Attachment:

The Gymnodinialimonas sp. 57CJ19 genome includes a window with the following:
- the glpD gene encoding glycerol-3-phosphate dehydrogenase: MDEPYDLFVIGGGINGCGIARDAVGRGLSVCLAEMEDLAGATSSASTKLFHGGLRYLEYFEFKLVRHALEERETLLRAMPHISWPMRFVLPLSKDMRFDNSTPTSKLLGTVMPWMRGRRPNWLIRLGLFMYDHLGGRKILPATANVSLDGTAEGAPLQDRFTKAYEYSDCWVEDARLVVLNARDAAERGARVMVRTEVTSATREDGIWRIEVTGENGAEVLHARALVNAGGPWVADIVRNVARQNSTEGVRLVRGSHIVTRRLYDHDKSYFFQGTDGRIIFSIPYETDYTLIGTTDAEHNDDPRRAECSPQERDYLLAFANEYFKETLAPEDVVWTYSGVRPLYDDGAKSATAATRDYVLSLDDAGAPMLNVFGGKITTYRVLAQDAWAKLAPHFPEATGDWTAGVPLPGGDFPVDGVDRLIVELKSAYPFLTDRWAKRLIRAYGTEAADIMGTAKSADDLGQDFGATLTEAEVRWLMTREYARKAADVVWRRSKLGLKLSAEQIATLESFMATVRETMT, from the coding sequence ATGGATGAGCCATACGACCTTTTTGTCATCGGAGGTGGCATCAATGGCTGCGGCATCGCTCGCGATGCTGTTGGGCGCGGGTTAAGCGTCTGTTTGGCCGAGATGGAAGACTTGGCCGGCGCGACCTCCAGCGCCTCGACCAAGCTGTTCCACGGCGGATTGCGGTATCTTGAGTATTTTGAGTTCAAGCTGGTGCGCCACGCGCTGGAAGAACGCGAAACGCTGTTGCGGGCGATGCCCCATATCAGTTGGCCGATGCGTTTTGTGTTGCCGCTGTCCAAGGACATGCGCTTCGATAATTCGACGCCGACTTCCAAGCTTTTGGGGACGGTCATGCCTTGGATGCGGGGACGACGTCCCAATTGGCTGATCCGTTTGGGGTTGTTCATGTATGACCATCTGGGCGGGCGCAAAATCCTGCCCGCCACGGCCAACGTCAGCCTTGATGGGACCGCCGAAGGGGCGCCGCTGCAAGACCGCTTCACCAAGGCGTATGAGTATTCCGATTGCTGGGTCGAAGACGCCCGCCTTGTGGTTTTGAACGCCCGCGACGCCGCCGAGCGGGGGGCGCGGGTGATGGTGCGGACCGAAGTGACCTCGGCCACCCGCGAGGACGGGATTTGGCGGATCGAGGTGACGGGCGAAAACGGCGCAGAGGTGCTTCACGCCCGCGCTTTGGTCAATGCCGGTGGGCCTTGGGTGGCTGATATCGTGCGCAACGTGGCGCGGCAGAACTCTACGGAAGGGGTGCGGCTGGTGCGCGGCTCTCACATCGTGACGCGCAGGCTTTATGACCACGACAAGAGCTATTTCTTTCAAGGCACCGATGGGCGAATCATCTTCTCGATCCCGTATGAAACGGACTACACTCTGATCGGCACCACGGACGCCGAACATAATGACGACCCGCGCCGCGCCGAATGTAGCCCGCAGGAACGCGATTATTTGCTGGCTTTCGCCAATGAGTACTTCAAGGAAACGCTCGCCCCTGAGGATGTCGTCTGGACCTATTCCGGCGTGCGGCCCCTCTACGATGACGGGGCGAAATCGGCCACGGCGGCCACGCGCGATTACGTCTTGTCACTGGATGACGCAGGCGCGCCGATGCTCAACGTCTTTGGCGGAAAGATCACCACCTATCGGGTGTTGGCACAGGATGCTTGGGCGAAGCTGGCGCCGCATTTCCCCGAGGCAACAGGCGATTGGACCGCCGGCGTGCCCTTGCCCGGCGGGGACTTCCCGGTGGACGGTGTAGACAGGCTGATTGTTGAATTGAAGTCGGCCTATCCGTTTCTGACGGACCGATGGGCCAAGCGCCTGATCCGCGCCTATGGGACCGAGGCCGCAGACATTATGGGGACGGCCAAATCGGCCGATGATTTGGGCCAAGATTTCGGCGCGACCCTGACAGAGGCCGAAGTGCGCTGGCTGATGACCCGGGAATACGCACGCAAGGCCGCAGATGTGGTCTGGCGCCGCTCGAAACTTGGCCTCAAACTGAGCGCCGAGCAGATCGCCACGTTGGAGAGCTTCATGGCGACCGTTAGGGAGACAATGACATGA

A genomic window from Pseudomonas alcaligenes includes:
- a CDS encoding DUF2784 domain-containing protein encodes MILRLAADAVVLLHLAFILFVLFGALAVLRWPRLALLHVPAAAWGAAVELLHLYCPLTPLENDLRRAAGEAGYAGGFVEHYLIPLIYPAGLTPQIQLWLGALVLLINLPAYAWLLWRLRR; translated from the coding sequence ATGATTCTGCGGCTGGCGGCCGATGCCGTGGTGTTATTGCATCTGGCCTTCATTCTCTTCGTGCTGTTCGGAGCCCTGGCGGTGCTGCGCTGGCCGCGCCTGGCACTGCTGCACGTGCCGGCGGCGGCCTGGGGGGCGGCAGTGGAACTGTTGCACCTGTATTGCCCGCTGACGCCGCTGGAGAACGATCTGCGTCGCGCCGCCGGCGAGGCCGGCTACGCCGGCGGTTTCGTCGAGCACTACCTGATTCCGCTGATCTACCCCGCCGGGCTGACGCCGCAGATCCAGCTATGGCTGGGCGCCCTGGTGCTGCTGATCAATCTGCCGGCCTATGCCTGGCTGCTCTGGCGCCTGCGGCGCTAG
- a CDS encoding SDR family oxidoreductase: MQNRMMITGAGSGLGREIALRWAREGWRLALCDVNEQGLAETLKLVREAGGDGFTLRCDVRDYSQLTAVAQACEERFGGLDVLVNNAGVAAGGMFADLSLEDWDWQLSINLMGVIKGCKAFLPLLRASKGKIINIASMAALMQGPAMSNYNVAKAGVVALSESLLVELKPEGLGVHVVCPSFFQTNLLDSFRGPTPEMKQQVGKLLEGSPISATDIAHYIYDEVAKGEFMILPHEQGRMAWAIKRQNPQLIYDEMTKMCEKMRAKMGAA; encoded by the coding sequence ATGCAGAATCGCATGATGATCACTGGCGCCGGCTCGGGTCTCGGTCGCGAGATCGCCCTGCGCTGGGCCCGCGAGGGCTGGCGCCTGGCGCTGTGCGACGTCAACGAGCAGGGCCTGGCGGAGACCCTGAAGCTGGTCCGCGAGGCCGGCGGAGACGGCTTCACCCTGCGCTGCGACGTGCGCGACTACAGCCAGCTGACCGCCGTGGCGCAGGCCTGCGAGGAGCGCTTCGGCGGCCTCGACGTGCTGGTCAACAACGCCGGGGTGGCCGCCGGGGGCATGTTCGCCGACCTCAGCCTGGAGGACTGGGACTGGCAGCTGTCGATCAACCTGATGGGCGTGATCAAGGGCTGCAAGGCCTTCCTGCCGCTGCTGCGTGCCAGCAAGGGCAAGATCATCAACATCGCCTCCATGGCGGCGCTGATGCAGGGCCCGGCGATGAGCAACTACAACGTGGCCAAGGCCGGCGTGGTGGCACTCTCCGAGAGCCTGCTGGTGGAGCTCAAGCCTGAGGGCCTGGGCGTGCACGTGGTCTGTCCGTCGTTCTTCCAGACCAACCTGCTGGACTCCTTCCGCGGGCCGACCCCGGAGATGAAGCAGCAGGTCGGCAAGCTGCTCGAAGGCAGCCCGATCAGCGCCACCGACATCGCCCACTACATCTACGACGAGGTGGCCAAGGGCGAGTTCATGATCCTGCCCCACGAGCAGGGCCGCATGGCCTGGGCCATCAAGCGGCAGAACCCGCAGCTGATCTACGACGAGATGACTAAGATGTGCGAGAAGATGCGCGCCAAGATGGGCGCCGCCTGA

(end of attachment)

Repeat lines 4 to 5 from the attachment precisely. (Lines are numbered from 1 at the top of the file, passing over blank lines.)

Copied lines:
- a CDS encoding DUF2784 domain-containing protein encodes MILRLAADAVVLLHLAFILFVLFGALAVLRWPRLALLHVPAAAWGAAVELLHLYCPLTPLENDLRRAAGEAGYAGGFVEHYLIPLIYPAGLTPQIQLWLGALVLLINLPAYAWLLWRLRR; translated from the coding sequence ATGATTCTGCGGCTGGCGGCCGATGCCGTGGTGTTATTGCATCTGGCCTTCATTCTCTTCGTGCTGTTCGGAGCCCTGGCGGTGCTGCGCTGGCCGCGCCTGGCACTGCTGCACGTGCCGGCGGCGGCCTGGGGGGCGGCAGTGGAACTGTTGCACCTGTATTGCCCGCTGACGCCGCTGGAGAACGATCTGCGTCGCGCCGCCGGCGAGGCCGGCTACGCCGGCGGTTTCGTCGAGCACTACCTGATTCCGCTGATCTACCCCGCCGGGCTGACGCCGCAGATCCAGCTATGGCTGGGCGCCCTGGTGCTGCTGATCAATCTGCCGGCCTATGCCTGGCTGCTCTGGCGCCTGCGGCGCTAG
- a CDS encoding SDR family oxidoreductase: MQNRMMITGAGSGLGREIALRWAREGWRLALCDVNEQGLAETLKLVREAGGDGFTLRCDVRDYSQLTAVAQACEERFGGLDVLVNNAGVAAGGMFADLSLEDWDWQLSINLMGVIKGCKAFLPLLRASKGKIINIASMAALMQGPAMSNYNVAKAGVVALSESLLVELKPEGLGVHVVCPSFFQTNLLDSFRGPTPEMKQQVGKLLEGSPISATDIAHYIYDEVAKGEFMILPHEQGRMAWAIKRQNPQLIYDEMTKMCEKMRAKMGAA; encoded by the coding sequence ATGCAGAATCGCATGATGATCACTGGCGCCGGCTCGGGTCTCGGTCGCGAGATCGCCCTGCGCTGGGCCCGCGAGGGCTGGCGCCTGGCGCTGTGCGACGTCAACGAGCAGGGCCTGGCGGAGACCCTGAAGCTGGTCCGCGAGGCCGGCGGAGACGGCTTCACCCTGCGCTGCGACGTGCGCGACTACAGCCAGCTGACCGCCGTGGCGCAGGCCTGCGAGGAGCGCTTCGGCGGCCTCGACGTGCTGGTCAACAACGCCGGGGTGGCCGCCGGGGGCATGTTCGCCGACCTCAGCCTGGAGGACTGGGACTGGCAGCTGTCGATCAACCTGATGGGCGTGATCAAGGGCTGCAAGGCCTTCCTGCCGCTGCTGCGTGCCAGCAAGGGCAAGATCATCAACATCGCCTCCATGGCGGCGCTGATGCAGGGCCCGGCGATGAGCAACTACAACGTGGCCAAGGCCGGCGTGGTGGCACTCTCCGAGAGCCTGCTGGTGGAGCTCAAGCCTGAGGGCCTGGGCGTGCACGTGGTCTGTCCGTCGTTCTTCCAGACCAACCTGCTGGACTCCTTCCGCGGGCCGACCCCGGAGATGAAGCAGCAGGTCGGCAAGCTGCTCGAAGGCAGCCCGATCAGCGCCACCGACATCGCCCACTACATCTACGACGAGGTGGCCAAGGGCGAGTTCATGATCCTGCCCCACGAGCAGGGCCGCATGGCCTGGGCCATCAAGCGGCAGAACCCGCAGCTGATCTACGACGAGATGACTAAGATGTGCGAGAAGATGCGCGCCAAGATGGGCGCCGCCTGA